Anyway, this is his standard operating procedure. It's the main reason we stopped responding to him directly, because providing actual facts and information never made a difference to what he wrote and getting corrections from him was just opening the door to more inaccuracies. (He once flatly refused to correct a fundamental and easily provable error that he had pegged a whole column to. In that case, I did get the publisher to run a separate correction, but he never acknowledged it.) We haven't made any public statements about anything he's written for the last two years, because it's not worth the effort, but please know that his column is not in any way a reliable source of information.

Mike Knapp's picture

JFM thanks for the backstory; narrative vs factual truth...

A coupla years ago we took our little cub scouts to the KNS for a badge completion trip. I hadn't been there since the late 90's, early 2000's back when we had held editorial board meetings with Mr.McElroy and others about organizing campaigns like crop-dusting, income taxes etc. In the newsroom one obvious difference I noticed was a wall-mounted TV screen (may have been more than one). It didn't have Fox or ESPN on. Rather it posted a list of KNS stories showing the number of views, hits, clicks (not sure which) each story had online at knoxnews.

I don't recall what was listed, whether sports stories were seperated from others, whether opinion pieces had their own color. What I recall was an up-in-the-air basketball goal-like mounted screen list. Toiling below it were hard-working, deadline conscious reporters who could be driven away from this incredibly vital profession, much like close friends of mine, by a callous reality - journalism morphed into what health and education had become - data driven, metrics, scores, numbers, deviations, graph lines, fitbitted fetishes, "unique visitors".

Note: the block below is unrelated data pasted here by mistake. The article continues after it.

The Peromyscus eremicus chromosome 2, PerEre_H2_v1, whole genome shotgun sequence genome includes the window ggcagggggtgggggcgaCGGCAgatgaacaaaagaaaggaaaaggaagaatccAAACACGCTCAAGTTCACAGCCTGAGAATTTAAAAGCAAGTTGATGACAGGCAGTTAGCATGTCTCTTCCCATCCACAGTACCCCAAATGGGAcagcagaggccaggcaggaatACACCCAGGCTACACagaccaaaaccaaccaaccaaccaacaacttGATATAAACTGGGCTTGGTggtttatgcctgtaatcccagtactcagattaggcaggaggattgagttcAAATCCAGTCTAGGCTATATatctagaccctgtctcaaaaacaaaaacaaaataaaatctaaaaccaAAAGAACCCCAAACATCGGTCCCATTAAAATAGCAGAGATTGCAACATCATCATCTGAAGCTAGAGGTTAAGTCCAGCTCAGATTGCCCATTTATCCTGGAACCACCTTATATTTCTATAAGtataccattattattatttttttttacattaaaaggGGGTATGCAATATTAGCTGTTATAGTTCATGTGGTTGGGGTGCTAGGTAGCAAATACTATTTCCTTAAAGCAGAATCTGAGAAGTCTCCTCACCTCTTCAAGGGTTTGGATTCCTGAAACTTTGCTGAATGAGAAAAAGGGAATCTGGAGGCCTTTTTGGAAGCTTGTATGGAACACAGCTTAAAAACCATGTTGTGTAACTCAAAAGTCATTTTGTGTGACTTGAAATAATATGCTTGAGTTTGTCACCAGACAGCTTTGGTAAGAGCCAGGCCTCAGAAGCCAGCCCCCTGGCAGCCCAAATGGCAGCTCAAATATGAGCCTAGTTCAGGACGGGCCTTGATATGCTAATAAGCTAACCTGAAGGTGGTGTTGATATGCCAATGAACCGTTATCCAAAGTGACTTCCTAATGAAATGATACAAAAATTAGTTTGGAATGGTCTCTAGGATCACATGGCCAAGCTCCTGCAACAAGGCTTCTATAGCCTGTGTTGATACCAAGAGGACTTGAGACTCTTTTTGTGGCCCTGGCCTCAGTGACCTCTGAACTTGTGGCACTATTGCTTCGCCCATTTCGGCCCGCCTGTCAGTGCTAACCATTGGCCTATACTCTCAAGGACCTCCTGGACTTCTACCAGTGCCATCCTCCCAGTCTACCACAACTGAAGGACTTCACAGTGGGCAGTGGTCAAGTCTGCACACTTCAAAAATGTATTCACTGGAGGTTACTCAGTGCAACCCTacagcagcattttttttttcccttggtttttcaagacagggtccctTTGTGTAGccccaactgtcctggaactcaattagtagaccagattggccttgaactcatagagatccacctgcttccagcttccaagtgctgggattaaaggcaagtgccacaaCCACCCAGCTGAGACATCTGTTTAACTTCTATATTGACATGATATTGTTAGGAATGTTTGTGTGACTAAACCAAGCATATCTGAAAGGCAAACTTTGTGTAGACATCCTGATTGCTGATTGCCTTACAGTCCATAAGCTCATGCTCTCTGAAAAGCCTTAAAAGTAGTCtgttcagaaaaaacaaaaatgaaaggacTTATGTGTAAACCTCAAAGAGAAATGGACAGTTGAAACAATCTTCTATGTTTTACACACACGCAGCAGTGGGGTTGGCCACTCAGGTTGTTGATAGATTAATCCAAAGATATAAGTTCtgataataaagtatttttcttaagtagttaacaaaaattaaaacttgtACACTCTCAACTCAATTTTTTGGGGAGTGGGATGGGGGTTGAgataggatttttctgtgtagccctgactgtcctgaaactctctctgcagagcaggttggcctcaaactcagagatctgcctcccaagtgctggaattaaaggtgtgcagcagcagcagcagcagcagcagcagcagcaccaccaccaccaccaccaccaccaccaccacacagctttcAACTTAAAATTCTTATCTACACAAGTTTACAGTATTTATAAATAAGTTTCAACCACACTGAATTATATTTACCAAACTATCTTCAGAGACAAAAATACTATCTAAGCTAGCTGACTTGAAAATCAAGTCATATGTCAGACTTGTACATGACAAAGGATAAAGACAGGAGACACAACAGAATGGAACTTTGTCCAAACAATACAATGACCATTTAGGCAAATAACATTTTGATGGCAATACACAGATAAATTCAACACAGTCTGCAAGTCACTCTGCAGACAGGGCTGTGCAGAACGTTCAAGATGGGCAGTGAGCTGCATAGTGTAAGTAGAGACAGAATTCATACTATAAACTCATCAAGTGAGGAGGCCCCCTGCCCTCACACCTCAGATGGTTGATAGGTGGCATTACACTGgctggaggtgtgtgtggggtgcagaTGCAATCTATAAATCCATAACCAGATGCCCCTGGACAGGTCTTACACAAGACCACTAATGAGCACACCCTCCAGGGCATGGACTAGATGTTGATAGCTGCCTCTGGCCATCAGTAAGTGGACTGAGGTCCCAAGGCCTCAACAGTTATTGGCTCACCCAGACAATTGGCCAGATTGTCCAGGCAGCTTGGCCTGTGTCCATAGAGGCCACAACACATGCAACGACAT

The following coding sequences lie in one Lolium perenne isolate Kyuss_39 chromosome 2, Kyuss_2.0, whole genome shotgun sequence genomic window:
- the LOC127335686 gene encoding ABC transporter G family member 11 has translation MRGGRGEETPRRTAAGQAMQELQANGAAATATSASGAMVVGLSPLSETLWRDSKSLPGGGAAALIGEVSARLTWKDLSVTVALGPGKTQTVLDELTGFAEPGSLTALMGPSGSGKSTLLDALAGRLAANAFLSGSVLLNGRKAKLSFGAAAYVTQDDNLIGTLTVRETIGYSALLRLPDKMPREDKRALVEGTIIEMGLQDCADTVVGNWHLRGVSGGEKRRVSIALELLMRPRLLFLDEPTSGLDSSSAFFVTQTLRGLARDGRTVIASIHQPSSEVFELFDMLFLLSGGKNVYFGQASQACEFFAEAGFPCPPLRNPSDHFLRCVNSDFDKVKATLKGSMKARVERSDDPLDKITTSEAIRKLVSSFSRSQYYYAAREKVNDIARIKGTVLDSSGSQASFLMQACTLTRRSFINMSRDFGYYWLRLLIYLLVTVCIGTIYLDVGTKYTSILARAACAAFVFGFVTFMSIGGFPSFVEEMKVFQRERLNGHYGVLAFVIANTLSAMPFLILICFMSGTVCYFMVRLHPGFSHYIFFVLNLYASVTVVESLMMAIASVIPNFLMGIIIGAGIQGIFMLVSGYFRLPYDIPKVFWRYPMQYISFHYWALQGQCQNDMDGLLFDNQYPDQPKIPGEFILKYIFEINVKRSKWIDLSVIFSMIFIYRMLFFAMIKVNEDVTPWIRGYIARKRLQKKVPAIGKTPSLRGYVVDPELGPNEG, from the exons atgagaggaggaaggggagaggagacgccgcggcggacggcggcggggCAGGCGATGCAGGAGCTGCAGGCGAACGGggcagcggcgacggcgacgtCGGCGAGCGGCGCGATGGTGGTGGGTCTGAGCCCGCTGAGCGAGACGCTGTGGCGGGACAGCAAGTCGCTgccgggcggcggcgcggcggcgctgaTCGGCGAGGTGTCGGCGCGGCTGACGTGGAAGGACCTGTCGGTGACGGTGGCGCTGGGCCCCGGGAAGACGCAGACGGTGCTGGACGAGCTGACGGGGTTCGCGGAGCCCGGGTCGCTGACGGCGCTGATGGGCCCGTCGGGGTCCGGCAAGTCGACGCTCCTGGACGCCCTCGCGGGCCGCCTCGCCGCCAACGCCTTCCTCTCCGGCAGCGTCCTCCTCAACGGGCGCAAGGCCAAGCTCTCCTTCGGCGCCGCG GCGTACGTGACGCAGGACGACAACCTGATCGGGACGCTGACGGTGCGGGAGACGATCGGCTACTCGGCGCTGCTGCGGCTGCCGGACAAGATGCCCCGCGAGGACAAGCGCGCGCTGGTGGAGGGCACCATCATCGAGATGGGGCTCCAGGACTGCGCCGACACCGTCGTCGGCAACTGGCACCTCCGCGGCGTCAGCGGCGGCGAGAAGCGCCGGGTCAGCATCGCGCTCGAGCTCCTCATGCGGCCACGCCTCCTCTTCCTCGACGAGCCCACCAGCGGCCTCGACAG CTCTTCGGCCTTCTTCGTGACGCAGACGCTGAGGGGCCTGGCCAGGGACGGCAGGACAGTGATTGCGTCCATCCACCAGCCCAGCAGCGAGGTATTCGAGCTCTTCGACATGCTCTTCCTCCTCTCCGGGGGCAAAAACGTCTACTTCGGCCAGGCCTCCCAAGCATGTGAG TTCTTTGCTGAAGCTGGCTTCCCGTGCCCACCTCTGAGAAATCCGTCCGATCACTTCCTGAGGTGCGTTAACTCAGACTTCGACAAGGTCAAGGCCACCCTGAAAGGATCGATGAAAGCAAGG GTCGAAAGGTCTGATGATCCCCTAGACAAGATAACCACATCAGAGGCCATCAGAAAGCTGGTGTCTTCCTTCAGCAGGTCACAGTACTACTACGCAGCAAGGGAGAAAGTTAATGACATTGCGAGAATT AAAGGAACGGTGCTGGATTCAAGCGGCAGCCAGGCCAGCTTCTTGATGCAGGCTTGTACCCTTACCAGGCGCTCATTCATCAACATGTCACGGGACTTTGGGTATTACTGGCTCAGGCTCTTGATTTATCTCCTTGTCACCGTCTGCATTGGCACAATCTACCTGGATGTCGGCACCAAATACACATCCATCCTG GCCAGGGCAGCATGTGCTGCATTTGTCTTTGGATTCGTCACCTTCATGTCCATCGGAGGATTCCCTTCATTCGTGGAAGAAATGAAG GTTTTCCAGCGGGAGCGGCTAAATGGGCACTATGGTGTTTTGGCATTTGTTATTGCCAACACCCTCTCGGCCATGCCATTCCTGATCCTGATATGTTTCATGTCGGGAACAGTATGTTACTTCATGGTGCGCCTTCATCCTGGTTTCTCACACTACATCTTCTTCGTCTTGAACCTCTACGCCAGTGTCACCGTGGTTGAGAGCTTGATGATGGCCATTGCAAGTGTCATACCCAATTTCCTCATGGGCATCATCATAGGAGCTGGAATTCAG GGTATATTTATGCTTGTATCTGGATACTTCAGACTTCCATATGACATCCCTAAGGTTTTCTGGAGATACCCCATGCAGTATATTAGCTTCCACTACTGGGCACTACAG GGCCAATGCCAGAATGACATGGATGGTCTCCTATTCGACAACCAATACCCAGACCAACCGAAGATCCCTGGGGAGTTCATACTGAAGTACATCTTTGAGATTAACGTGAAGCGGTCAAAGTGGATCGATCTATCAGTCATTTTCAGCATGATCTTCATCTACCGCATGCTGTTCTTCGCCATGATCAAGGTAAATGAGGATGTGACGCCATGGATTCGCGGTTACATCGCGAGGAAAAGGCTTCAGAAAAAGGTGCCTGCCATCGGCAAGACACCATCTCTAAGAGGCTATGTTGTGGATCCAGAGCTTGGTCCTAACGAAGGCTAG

As you know this is the context, the box in which McElroy and others still trying to make it in the print world find themselves- with print advert down, clicks count. What gets clicks at the KNS? If we can take their online content layout as an indicator it's a former mayor frontpaging with what appears to be his attempt at establishing a narrative truth at the expense of the Mayor's and her staff's efforts on a very real issue with profound global and local consequences. (We note that Greg Johnson took another swing at Madeline in a recent 12/28 column on the same topic). The former mayor, as you clearly lay out for all of us to see, did not incorporate easily, readily available information which would settle his supposed misgivings about whether this trip was above-board. The KNS let a former mayor propagandize its readership. The former mayor "tugging at his audience’s sense of what is emotionally correct in their hearts, rather than what is empirically accurate." Was it for clicks?

Here's the Ethical Journalism Network's definition of fake news.

“Fake news is information deliberately fabricated and published with the intention to deceive and mislead others into believing falsehoods or doubting verifiable facts.”

Mr. McElroy could do better. I would hope that as he considers his legacy as a newsman he will take into account the role he played in an era during which fake news and propaganda infiltrated the public discourse at rates that would give Orwell chills. It's not only about journalism it's also about democracy. Clicks for propaganda shouldn't be the business model.

Metulj From the Lurkzone's picture

The only person in Knoxville

The only person in Knoxville whose peevishness is exceeded by Victor Ashe is Jack McElroy.